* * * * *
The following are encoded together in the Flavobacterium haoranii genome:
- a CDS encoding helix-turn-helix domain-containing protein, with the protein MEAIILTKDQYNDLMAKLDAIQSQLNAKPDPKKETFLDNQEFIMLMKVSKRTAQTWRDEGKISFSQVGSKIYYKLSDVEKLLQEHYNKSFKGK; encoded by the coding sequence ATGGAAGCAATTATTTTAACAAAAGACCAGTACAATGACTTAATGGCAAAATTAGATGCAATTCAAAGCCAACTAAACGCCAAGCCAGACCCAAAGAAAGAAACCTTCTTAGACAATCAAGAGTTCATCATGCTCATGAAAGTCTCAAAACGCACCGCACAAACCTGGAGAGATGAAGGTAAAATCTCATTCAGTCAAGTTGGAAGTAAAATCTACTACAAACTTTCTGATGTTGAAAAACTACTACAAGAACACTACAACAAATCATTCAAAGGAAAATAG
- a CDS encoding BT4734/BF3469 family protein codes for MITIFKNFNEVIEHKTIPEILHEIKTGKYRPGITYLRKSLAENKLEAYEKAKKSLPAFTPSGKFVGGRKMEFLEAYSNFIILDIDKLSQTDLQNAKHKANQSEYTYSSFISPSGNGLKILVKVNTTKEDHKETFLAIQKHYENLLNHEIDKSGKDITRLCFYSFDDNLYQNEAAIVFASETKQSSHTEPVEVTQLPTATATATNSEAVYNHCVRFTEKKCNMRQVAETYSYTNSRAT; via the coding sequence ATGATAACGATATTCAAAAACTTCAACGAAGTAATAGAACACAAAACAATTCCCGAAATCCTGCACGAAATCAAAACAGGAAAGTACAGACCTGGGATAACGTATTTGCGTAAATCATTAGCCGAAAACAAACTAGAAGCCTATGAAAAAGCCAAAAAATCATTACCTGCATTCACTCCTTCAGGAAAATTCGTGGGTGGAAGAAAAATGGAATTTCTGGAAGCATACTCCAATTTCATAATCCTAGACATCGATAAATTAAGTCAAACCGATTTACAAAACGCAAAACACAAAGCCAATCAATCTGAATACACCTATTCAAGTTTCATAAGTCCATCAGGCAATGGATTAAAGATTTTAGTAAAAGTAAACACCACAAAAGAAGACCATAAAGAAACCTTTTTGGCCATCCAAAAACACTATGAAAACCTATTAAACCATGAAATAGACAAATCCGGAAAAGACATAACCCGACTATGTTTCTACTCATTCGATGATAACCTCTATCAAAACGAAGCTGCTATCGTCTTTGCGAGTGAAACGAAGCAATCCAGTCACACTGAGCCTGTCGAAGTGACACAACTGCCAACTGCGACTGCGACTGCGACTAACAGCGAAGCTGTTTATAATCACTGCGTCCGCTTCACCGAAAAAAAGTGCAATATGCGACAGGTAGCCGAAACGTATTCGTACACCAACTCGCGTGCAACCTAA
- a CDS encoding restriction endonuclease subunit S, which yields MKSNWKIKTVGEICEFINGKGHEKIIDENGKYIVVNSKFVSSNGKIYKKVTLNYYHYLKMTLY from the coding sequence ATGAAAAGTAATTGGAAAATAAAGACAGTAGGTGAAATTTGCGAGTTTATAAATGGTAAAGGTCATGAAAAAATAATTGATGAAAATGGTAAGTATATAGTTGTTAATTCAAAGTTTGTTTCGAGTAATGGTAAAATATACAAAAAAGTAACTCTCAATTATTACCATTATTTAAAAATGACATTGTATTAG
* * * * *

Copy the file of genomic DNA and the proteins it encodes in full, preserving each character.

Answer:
The following are encoded together in the Flavobacterium haoranii genome:
- a CDS encoding helix-turn-helix domain-containing protein, with the protein MEAIILTKDQYNDLMAKLDAIQSQLNAKPDPKKETFLDNQEFIMLMKVSKRTAQTWRDEGKISFSQVGSKIYYKLSDVEKLLQEHYNKSFKGK; encoded by the coding sequence ATGGAAGCAATTATTTTAACAAAAGACCAGTACAATGACTTAATGGCAAAATTAGATGCAATTCAAAGCCAACTAAACGCCAAGCCAGACCCAAAGAAAGAAACCTTCTTAGACAATCAAGAGTTCATCATGCTCATGAAAGTCTCAAAACGCACCGCACAAACCTGGAGAGATGAAGGTAAAATCTCATTCAGTCAAGTTGGAAGTAAAATCTACTACAAACTTTCTGATGTTGAAAAACTACTACAAGAACACTACAACAAATCATTCAAAGGAAAATAG
- a CDS encoding BT4734/BF3469 family protein codes for MITIFKNFNEVIEHKTIPEILHEIKTGKYRPGITYLRKSLAENKLEAYEKAKKSLPAFTPSGKFVGGRKMEFLEAYSNFIILDIDKLSQTDLQNAKHKANQSEYTYSSFISPSGNGLKILVKVNTTKEDHKETFLAIQKHYENLLNHEIDKSGKDITRLCFYSFDDNLYQNEAAIVFASETKQSSHTEPVEVTQLPTATATATNSEAVYNHCVRFTEKKCNMRQVAETYSYTNSRAT; via the coding sequence ATGATAACGATATTCAAAAACTTCAACGAAGTAATAGAACACAAAACAATTCCCGAAATCCTGCACGAAATCAAAACAGGAAAGTACAGACCTGGGATAACGTATTTGCGTAAATCATTAGCCGAAAACAAACTAGAAGCCTATGAAAAAGCCAAAAAATCATTACCTGCATTCACTCCTTCAGGAAAATTCGTGGGTGGAAGAAAAATGGAATTTCTGGAAGCATACTCCAATTTCATAATCCTAGACATCGATAAATTAAGTCAAACCGATTTACAAAACGCAAAACACAAAGCCAATCAATCTGAATACACCTATTCAAGTTTCATAAGTCCATCAGGCAATGGATTAAAGATTTTAGTAAAAGTAAACACCACAAAAGAAGACCATAAAGAAACCTTTTTGGCCATCCAAAAACACTATGAAAACCTATTAAACCATGAAATAGACAAATCCGGAAAAGACATAACCCGACTATGTTTCTACTCATTCGATGATAACCTCTATCAAAACGAAGCTGCTATCGTCTTTGCGAGTGAAACGAAGCAATCCAGTCACACTGAGCCTGTCGAAGTGACACAACTGCCAACTGCGACTGCGACTGCGACTAACAGCGAAGCTGTTTATAATCACTGCGTCCGCTTCACCGAAAAAAAGTGCAATATGCGACAGGTAGCCGAAACGTATTCGTACACCAACTCGCGTGCAACCTAA
- a CDS encoding restriction endonuclease subunit S, which yields MKSNWKIKTVGEICEFINGKGHEKIIDENGKYIVVNSKFVSSNGKIYKKVTLNYYHYLKMTLY from the coding sequence ATGAAAAGTAATTGGAAAATAAAGACAGTAGGTGAAATTTGCGAGTTTATAAATGGTAAAGGTCATGAAAAAATAATTGATGAAAATGGTAAGTATATAGTTGTTAATTCAAAGTTTGTTTCGAGTAATGGTAAAATATACAAAAAAGTAACTCTCAATTATTACCATTATTTAAAAATGACATTGTATTAG